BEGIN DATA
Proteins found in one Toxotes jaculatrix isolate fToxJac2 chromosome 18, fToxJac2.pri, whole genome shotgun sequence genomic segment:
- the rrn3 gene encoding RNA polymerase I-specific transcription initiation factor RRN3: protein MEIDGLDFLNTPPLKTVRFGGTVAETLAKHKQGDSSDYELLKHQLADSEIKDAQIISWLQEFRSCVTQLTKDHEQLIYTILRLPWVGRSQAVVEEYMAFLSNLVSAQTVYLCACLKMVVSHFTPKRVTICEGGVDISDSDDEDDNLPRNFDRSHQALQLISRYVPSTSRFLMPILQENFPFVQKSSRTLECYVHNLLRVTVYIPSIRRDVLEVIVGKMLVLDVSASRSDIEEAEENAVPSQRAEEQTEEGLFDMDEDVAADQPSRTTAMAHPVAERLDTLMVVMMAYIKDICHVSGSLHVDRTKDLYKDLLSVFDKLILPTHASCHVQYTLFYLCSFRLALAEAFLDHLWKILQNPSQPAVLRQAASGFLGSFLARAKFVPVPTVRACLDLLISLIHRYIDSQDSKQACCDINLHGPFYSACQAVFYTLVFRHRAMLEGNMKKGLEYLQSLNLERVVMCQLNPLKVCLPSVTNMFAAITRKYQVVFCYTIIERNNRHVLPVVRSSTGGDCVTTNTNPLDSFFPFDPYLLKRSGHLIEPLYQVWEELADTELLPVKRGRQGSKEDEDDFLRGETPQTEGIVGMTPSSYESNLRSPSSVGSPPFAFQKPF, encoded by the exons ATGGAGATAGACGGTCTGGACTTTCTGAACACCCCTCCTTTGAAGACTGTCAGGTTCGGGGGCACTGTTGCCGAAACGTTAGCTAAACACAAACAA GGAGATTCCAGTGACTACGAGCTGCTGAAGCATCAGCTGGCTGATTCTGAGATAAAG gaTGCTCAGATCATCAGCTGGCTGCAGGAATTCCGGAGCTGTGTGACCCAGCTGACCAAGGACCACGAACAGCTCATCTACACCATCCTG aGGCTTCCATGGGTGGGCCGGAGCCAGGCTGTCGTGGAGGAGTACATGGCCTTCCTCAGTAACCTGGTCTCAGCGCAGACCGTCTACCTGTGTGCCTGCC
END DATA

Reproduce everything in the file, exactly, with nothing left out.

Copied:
Proteins found in one Toxotes jaculatrix isolate fToxJac2 chromosome 18, fToxJac2.pri, whole genome shotgun sequence genomic segment:
- the rrn3 gene encoding RNA polymerase I-specific transcription initiation factor RRN3: protein MEIDGLDFLNTPPLKTVRFGGTVAETLAKHKQGDSSDYELLKHQLADSEIKDAQIISWLQEFRSCVTQLTKDHEQLIYTILRLPWVGRSQAVVEEYMAFLSNLVSAQTVYLCACLKMVVSHFTPKRVTICEGGVDISDSDDEDDNLPRNFDRSHQALQLISRYVPSTSRFLMPILQENFPFVQKSSRTLECYVHNLLRVTVYIPSIRRDVLEVIVGKMLVLDVSASRSDIEEAEENAVPSQRAEEQTEEGLFDMDEDVAADQPSRTTAMAHPVAERLDTLMVVMMAYIKDICHVSGSLHVDRTKDLYKDLLSVFDKLILPTHASCHVQYTLFYLCSFRLALAEAFLDHLWKILQNPSQPAVLRQAASGFLGSFLARAKFVPVPTVRACLDLLISLIHRYIDSQDSKQACCDINLHGPFYSACQAVFYTLVFRHRAMLEGNMKKGLEYLQSLNLERVVMCQLNPLKVCLPSVTNMFAAITRKYQVVFCYTIIERNNRHVLPVVRSSTGGDCVTTNTNPLDSFFPFDPYLLKRSGHLIEPLYQVWEELADTELLPVKRGRQGSKEDEDDFLRGETPQTEGIVGMTPSSYESNLRSPSSVGSPPFAFQKPF, encoded by the exons ATGGAGATAGACGGTCTGGACTTTCTGAACACCCCTCCTTTGAAGACTGTCAGGTTCGGGGGCACTGTTGCCGAAACGTTAGCTAAACACAAACAA GGAGATTCCAGTGACTACGAGCTGCTGAAGCATCAGCTGGCTGATTCTGAGATAAAG gaTGCTCAGATCATCAGCTGGCTGCAGGAATTCCGGAGCTGTGTGACCCAGCTGACCAAGGACCACGAACAGCTCATCTACACCATCCTG aGGCTTCCATGGGTGGGCCGGAGCCAGGCTGTCGTGGAGGAGTACATGGCCTTCCTCAGTAACCTGGTCTCAGCGCAGACCGTCTACCTGTGTGCCTGCC